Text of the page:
Tuesday, June 17, 2008

A Great Kid

I have never been able to take a compliment. Usually I shrug it off with an "aw, shucks," or point out someone else who I think deserves the compliment more than me, or I counter it with some self-deprecating remark. Yes, humility is a good thing, but a little grace wouldn't hurt either.

This disinclination for praise carried over to compliments on my kids. I was always annoyed when someone would tell my mom how cute one of my younger siblings was and she would say, "thank you." It's not like they were complimenting her--or were they? I haven't come up with a better response, and often follow with a lame joke like, "Yeah, that's why they're still alive." Why can't I just say, "Yes! I have beautiful children. Thank you for noticing." Would that be rude or haughty or, worst of all, braggy?

When M started daycare and then preschool and school, his teachers would always exclaim about how good he was and I would find myself saying, "Yeah, he saves all his rottenness for home." Because he was (and still is) good as gold around other people, but at home I find myself tearing my hair out because he Just. Doesn't. Listen. And though I can understand that he needs that down time, after being so good all day, to just run wild and ignore me and do the opposite of what I ask, it still drives me Stark. Raving. Mad.

Today was awards day at M's school...I continue to have mixed feelings about things like grades and other "rewards," yet I couldn't help feeling a little giddy sitting there on the metal folding chair, watching each kindergartner go up to get his or her certificate, then the first graders, including M who got "Outstanding Achievement in Reading." Then I felt anxious as they went through the second graders--would M get recognized for second grade math?--the teacher called him up last and called him a "shining star." Then he got the one first grade award for outstanding achievement in music, and PE and art. At this point M held up his hand to me, fingers splayed, to let me know he'd gotten five awards.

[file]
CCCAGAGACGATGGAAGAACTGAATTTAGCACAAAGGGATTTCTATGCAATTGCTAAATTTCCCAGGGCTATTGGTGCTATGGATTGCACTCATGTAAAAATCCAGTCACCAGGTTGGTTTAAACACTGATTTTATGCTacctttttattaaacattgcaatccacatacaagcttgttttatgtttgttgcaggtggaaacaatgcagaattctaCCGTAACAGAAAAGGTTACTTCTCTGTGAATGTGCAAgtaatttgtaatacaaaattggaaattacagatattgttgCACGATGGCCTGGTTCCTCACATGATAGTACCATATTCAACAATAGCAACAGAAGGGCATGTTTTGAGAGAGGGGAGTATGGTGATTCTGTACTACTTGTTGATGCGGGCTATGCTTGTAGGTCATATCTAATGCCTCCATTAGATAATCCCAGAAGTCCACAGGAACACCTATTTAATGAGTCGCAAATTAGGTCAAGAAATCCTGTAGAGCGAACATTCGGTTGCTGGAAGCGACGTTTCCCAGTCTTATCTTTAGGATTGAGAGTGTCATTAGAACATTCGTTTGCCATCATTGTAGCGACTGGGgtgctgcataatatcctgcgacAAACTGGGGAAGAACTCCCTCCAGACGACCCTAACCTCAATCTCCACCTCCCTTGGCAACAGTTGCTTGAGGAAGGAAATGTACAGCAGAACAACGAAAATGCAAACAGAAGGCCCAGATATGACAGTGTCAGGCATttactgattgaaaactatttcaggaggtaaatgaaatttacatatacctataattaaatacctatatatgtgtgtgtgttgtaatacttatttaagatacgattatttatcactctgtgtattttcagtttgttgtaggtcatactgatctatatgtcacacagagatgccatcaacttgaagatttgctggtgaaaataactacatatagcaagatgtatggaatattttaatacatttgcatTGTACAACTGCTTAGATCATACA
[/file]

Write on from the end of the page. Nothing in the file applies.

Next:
As they began announcing the Wild Cat Award for all-around great kid, I almost hoped he wouldn't get it--worrying about how he might be perceived by the other kids (and yes, I admit it, the other parents) as the goody-goody or the teacher's pet, although the idea of the award is to single out the child who is helpful and welcoming and friendly with the other children. After he went up and got his red T-shirt and gold medal and the kids started to file out of the gym, he came over to show me all of his awards. "I got more than anyone else," he said and I said, "You did great," trying to de-emphasise the comparison to others.

As I walked out of the gym I passed the music teacher, who said, "It looks like M had a good year. He cleaned up. But he deserves it."

"Yeah, he's a good kid," I replied. And he is.

1 comment:

  1. This is an interesting issue-- being uncomfortable with the reward system we have in American education, but recognizing how remarkable it was that M was recognized so many times for his outstanding work this school year. He must have done a really great job to 'win' over and over and it's something that all the awards werent' academic but good citizenhsip/good friend type stuff. You are very grounded. You'll keep him grounded.

    Maybe these awards will give you some more leverage to talk bluntly with the school system about meeting his needs academically...


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